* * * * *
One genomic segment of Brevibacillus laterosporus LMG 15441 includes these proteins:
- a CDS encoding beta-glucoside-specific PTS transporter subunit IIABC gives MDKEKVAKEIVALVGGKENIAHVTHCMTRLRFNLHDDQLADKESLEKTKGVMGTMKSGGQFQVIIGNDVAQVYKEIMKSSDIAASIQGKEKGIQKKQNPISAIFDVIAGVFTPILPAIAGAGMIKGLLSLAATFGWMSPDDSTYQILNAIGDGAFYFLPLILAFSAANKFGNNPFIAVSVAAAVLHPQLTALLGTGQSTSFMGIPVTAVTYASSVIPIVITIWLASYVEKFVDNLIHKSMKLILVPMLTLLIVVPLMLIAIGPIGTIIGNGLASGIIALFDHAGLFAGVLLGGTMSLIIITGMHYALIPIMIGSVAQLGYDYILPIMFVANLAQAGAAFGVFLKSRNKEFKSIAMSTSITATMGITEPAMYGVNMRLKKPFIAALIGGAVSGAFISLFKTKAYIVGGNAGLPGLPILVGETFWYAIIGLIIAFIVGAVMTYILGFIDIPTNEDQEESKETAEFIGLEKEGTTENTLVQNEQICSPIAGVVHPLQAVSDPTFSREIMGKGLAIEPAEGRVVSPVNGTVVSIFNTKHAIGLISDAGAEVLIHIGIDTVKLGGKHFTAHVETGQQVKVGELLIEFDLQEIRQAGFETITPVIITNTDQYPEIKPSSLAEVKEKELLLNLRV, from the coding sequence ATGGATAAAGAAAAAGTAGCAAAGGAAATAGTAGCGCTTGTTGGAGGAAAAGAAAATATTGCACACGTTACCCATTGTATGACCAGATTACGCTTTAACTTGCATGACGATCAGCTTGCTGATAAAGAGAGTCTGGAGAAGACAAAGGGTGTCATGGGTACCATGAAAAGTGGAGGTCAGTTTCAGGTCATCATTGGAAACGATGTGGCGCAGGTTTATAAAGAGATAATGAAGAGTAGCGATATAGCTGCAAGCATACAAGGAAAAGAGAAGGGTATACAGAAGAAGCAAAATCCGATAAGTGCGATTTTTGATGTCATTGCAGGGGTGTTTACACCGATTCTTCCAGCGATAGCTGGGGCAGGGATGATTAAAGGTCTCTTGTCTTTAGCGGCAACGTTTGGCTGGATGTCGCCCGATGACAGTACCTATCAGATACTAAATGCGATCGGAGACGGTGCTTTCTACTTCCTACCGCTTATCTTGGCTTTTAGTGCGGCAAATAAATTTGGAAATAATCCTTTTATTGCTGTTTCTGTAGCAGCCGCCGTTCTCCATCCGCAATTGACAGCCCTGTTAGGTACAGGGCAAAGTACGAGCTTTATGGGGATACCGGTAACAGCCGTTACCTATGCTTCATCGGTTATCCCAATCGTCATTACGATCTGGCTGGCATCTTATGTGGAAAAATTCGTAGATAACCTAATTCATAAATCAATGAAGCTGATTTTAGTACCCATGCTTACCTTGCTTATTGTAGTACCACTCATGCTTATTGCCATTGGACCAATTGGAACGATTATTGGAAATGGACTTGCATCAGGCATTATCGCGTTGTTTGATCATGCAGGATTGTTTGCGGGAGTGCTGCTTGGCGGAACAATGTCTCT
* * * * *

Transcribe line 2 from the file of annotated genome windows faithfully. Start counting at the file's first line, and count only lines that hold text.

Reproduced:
- a CDS encoding beta-glucoside-specific PTS transporter subunit IIABC gives MDKEKVAKEIVALVGGKENIAHVTHCMTRLRFNLHDDQLADKESLEKTKGVMGTMKSGGQFQVIIGNDVAQVYKEIMKSSDIAASIQGKEKGIQKKQNPISAIFDVIAGVFTPILPAIAGAGMIKGLLSLAATFGWMSPDDSTYQILNAIGDGAFYFLPLILAFSAANKFGNNPFIAVSVAAAVLHPQLTALLGTGQSTSFMGIPVTAVTYASSVIPIVITIWLASYVEKFVDNLIHKSMKLILVPMLTLLIVVPLMLIAIGPIGTIIGNGLASGIIALFDHAGLFAGVLLGGTMSLIIITGMHYALIPIMIGSVAQLGYDYILPIMFVANLAQAGAAFGVFLKSRNKEFKSIAMSTSITATMGITEPAMYGVNMRLKKPFIAALIGGAVSGAFISLFKTKAYIVGGNAGLPGLPILVGETFWYAIIGLIIAFIVGAVMTYILGFIDIPTNEDQEESKETAEFIGLEKEGTTENTLVQNEQICSPIAGVVHPLQAVSDPTFSREIMGKGLAIEPAEGRVVSPVNGTVVSIFNTKHAIGLISDAGAEVLIHIGIDTVKLGGKHFTAHVETGQQVKVGELLIEFDLQEIRQAGFETITPVIITNTDQYPEIKPSSLAEVKEKELLLNLRV, from the coding sequence ATGGATAAAGAAAAAGTAGCAAAGGAAATAGTAGCGCTTGTTGGAGGAAAAGAAAATATTGCACACGTTACCCATTGTATGACCAGATTACGCTTTAACTTGCATGACGATCAGCTTGCTGATAAAGAGAGTCTGGAGAAGACAAAGGGTGTCATGGGTACCATGAAAAGTGGAGGTCAGTTTCAGGTCATCATTGGAAACGATGTGGCGCAGGTTTATAAAGAGATAATGAAGAGTAGCGATATAGCTGCAAGCATACAAGGAAAAGAGAAGGGTATACAGAAGAAGCAAAATCCGATAAGTGCGATTTTTGATGTCATTGCAGGGGTGTTTACACCGATTCTTCCAGCGATAGCTGGGGCAGGGATGATTAAAGGTCTCTTGTCTTTAGCGGCAACGTTTGGCTGGATGTCGCCCGATGACAGTACCTATCAGATACTAAATGCGATCGGAGACGGTGCTTTCTACTTCCTACCGCTTATCTTGGCTTTTAGTGCGGCAAATAAATTTGGAAATAATCCTTTTATTGCTGTTTCTGTAGCAGCCGCCGTTCTCCATCCGCAATTGACAGCCCTGTTAGGTACAGGGCAAAGTACGAGCTTTATGGGGATACCGGTAACAGCCGTTACCTATGCTTCATCGGTTATCCCAATCGTCATTACGATCTGGCTGGCATCTTATGTGGAAAAATTCGTAGATAACCTAATTCATAAATCAATGAAGCTGATTTTAGTACCCATGCTTACCTTGCTTATTGTAGTACCACTCATGCTTATTGCCATTGGACCAATTGGAACGATTATTGGAAATGGACTTGCATCAGGCATTATCGCGTTGTTTGATCATGCAGGATTGTTTGCGGGAGTGCTGCTTGGCGGAACAATGTCTCT